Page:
The Art of the Spreadsheet

Tips for Methodically Organizing Your Adventures

It’s 5:30 AM, dark, and I’m already late getting out the door for a day of ski touring! I text my touring partner that I will be a few minutes late to our meet-up point, as I rush to throw my poles, skis, and pack in the car. As I am driving, sipping my morning coffee I realize…I FORGOT MY CLIMBING SKINS!

Has this ever happened to you? Alright…maybe not the climbing skins, but have you ever forgotten something on a trip? Organization can be difficult, intimidating, and downright impossible at times, especially if your trip is longer than a day out from the house. 

Time and time again, I rely on spreadsheets as the foundation for my trip planning. They serve as my checklist and organizational tool to plan out gear, food, itinerary, and budgeting for longer trips into the mountains. Below I will go over three useful points for trip planning, and why spreadsheets should be considered an artform.

  1. Why make a spreadsheet? What’s the benefit?
  2. What kinds of trips are they useful for? What is the “threshold” for making a spreadsheet?
  3. What types of tools do I use? What are some examples of spreadsheets I have constructed for trip planning?

Why Make a Spreadsheet?

The purpose of a spreadsheet is to document all your thoughts in one place. For trip planning, this normally comes in the form of: gear lists, food lists, and schedule/itinerary. 

Gear Lists

I like to write down all the gear I think I may or may not need for a trip. I will try and list out details such as: 

  • Quantity Needed
  • Weight (ounces or grams, usually)
  • Make/Model (especially if I am sharing the gear list with someone else)

Food Lists

Especially on trips longer than 3 days, I like to write out all the food requirements I will have, such as: 

  • Calories Needed
  • Weight of food, in oz. 
  • Number of meals/snack per day
  • Macronutrient breakdown per day (i.e. carbs/protein/fat)

With these base data points, I then try and list out a meal plan, and see how it compares to what my numeric goals are for the trip. If I find that I over estimated my needs, I pare it down. Often, though, I find I need more food than I expected.


If a trip is going to be longer than 3 days, it probably means you will be taking time off from work or family. Understanding your time requirements is key to planning your flights, re-supply of food, etc. 

I like to lay my itineraries out day-by-day, with bulleted notes on the side for more specific details. For example, if I have a flight, I list out the flight number, departure and arrival times. If I have a shuttle to a particular trailhead, I’ll list out the bus route number, departure times, etc. If it’s a hiking trip, I’ll list out mileage, elevation gain, etc. 

What is the ‘Threshold’ for Making a Spreadsheet?

Do you need to make a spreadsheet for EVERYTHING? No…definitely not. Over the years I’ve trended towards making less and less spreadsheets as my knowledge of gear, food, and logistics has improved through experience. 

My general rule of thumb is ~3 nights: if a trip is longer than 3 nights, I make an organizing spreadsheet with a general outline of the itinerary, list out gear requirements, and lay out my food needs. Less than 3 nights and I either just pack things together from memory or use a quick Google Keep note to jot down the “essentials”.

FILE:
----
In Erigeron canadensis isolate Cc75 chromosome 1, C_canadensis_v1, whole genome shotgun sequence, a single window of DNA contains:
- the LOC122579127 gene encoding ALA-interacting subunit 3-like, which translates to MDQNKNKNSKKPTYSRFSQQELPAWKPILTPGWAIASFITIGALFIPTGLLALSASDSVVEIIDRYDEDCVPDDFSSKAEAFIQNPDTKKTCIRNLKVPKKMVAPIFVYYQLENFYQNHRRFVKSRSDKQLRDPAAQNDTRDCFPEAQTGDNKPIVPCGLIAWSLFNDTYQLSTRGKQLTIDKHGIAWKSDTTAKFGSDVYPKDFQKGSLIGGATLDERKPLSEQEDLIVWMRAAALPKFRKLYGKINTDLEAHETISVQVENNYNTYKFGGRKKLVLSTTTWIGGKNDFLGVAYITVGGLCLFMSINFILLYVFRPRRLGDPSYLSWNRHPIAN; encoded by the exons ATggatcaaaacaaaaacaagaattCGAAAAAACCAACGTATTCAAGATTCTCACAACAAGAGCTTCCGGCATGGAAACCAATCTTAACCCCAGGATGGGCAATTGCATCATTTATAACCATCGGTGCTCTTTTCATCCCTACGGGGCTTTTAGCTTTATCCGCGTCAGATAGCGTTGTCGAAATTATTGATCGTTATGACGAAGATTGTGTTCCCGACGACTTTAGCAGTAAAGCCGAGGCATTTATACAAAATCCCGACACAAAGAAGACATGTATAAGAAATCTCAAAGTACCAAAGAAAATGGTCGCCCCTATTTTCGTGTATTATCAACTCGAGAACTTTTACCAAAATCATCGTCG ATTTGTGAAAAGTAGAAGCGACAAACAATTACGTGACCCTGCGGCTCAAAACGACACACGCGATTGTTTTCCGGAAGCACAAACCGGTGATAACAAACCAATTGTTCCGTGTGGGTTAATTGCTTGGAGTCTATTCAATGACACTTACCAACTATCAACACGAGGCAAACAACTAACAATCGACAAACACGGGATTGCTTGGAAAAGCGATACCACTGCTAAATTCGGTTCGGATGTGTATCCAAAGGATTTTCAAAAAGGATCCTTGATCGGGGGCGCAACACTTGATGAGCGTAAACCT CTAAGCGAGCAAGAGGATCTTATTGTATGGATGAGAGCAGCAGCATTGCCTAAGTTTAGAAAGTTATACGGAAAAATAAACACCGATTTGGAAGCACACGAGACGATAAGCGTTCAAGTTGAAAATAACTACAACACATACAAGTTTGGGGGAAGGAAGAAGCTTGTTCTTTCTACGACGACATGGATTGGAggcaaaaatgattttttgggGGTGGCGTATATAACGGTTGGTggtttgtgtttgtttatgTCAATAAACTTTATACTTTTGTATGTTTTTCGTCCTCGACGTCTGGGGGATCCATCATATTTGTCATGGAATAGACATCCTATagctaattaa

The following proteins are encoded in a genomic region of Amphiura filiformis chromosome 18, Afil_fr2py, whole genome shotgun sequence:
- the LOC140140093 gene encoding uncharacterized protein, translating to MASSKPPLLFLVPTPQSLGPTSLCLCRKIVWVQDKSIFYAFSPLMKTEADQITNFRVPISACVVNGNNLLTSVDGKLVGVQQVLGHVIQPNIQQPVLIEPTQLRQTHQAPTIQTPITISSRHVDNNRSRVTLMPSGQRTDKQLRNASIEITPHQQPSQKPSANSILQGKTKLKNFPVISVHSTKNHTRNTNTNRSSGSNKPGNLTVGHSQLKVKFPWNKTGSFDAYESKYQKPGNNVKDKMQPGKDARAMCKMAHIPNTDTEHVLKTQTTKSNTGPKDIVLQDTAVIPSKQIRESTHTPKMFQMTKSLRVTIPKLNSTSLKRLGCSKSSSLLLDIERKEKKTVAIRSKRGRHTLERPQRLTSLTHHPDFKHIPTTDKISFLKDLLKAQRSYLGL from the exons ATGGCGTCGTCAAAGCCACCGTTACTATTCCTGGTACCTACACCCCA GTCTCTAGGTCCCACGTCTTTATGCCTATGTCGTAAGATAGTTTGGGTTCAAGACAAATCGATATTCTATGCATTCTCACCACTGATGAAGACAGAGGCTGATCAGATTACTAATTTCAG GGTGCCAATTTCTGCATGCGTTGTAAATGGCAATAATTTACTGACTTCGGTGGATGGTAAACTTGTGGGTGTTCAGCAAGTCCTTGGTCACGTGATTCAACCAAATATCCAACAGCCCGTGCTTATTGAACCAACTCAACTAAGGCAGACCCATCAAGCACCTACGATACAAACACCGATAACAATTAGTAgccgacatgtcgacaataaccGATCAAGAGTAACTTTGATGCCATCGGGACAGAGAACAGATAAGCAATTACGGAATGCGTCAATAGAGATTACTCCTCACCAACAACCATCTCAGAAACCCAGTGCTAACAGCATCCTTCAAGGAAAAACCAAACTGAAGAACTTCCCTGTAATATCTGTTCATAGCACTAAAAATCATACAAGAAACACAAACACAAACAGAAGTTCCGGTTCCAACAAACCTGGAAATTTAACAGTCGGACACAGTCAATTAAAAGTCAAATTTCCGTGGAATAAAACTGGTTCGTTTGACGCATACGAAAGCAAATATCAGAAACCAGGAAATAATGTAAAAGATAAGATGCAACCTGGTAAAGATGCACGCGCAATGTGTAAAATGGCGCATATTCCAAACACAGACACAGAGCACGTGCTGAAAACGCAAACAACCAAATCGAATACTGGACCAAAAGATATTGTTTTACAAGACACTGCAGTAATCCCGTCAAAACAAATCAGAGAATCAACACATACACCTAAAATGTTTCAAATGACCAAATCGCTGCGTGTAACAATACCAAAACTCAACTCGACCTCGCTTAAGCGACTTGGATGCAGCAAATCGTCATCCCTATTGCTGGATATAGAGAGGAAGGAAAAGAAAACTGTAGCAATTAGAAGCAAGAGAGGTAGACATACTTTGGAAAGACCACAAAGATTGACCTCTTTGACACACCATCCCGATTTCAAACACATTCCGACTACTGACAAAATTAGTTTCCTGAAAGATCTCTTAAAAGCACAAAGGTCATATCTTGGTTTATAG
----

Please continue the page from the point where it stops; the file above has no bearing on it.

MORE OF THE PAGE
What Types of Tools to Use?

In general, I rely on the Google Suite of Google Sheets, Google Keep, and Google Drive. For those of you who aren’t familiar with Google…

  • Google “Drive” is the storage platform that houses different applications such as: 
    • Google Docs (a Microsoft Word equivalent)
    • Google Sheets (a Microsoft Excel equivalent)
    • Etc. 
  • Google “Keep” is an application for note taking. You can make notes with bullets or checklists as well.

In general, if I am planning a more complicated trip, I will create a folder in Google Drive, where I store:

  1. A Google Sheet with my gear list, itinerary, and food list
  2. Copies of any receipts, permits, or PDFs related to my trip
  3. PDF printouts of any maps for the area

I will often share this folder with my partners for the trip so that we can all collaborate on the documents together. 

For shorter trips, I will put together a Google Keep note for myself with a basic checklist of the key items. For example, for a day of ski touring, I’ll make a note that might look like the following: 

A day of trail running will look a bit different: 

Wrapping It All Up

Spreadsheets can be a useful organizational tool for adventures requiring more thought, preparation, and logistics. Whether you prefer to write it out on an actual piece of paper, or prefer Google Docs, Excel, or other digital tools, the process itself is very valuable in organizing your thoughts.

Here are a few interactive examples you can download to start making your own spreadsheet (hint: take a look at all the tabs).

Long Distance Hiking

Reach out to me at [email protected] with any questions, I’m happy to share!

About the Gear Tester

Outdoor Prolink Pro
Sam Chaneles

Sam Chaneles is an avid mountaineer and backpacker, climbing peaks in the Cascades, Mexico, Ecuador, and Africa, as well as hiking the John Muir Trail and off-trail routes in Colorado. He has climbed peaks such as Aconcagua, Mt. Rainier, Cotopaxi, Chimborazo, Kilimanjaro, and many more. Sam graduated with a B.S. in Mechanical Engineering from Georgia Tech. During his time there he was a Trip and Expedition Leader for the school’s Outdoor Recreation program (ORGT). He has led expeditions to New Zealand, Alaska, Corsica, France, and throughout the United States. Sam is based in Issaquah, WA just outside of the Cascade Mountains. You can follow Sam and his adventures on Instagram at @engineeredforadventure, or on his website at

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